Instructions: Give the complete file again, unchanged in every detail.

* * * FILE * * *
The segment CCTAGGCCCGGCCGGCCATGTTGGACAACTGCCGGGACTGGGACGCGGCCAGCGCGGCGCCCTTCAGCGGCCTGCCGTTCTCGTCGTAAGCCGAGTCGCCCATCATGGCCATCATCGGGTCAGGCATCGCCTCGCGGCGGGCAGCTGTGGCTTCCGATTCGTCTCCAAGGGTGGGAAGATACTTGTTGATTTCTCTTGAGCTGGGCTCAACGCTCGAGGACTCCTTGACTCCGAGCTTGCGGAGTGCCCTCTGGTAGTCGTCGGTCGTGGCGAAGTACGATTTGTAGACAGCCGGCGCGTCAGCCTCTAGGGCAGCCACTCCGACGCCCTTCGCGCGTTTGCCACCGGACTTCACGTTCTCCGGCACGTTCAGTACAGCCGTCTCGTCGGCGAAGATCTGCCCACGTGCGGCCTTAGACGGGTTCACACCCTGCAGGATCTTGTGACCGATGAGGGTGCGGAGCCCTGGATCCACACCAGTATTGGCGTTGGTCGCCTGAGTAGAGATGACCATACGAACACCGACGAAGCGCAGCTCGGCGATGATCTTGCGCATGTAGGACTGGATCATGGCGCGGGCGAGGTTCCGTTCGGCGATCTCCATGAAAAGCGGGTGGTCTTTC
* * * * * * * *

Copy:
The segment CCTAGGCCCGGCCGGCCATGTTGGACAACTGCCGGGACTGGGACGCGGCCAGCGCGGCGCCCTTCAGCGGCCTGCCGTTCTCGTCGTAAGCCGAGTCGCCCATCATGGCCATCATCGGGTCAGGCATCGCCTCGCGGCGGGCAGCTGTGGCTTCCGATTCGTCTCCAAGGGTGGGAAGATACTTGTTGATTTCTCTTGAGCTGGGCTCAACGCTCGAGGACTCCTTGACTCCGAGCTTGCGGAGTGCCCTCTGGTAGTCGTCGGTCGTGGCGAAGTACGATTTGTAGACAGCCGGCGCGTCAGCCTCTAGGGCAGCCACTCCGACGCCCTTCGCGCGTTTGCCACCGGACTTCACGTTCTCCGGCACGTTCAGTACAGCCGTCTCGTCGGCGAAGATCTGCCCACGTGCGGCCTTAGACGGGTTCACACCCTGCAGGATCTTGTGACCGATGAGGGTGCGGAGCCCTGGATCCACACCAGTATTGGCGTTGGTCGCCTGAGTAGAGATGACCATACGAACACCGACGAAGCGCAGCTCGGCGATGATCTTGCGCATGTAGGACTGGATCATGGCGCGGGCGAGGTTCCGTTCGGCGATCTCCATGAAAAGCGGGTGGTCTTTC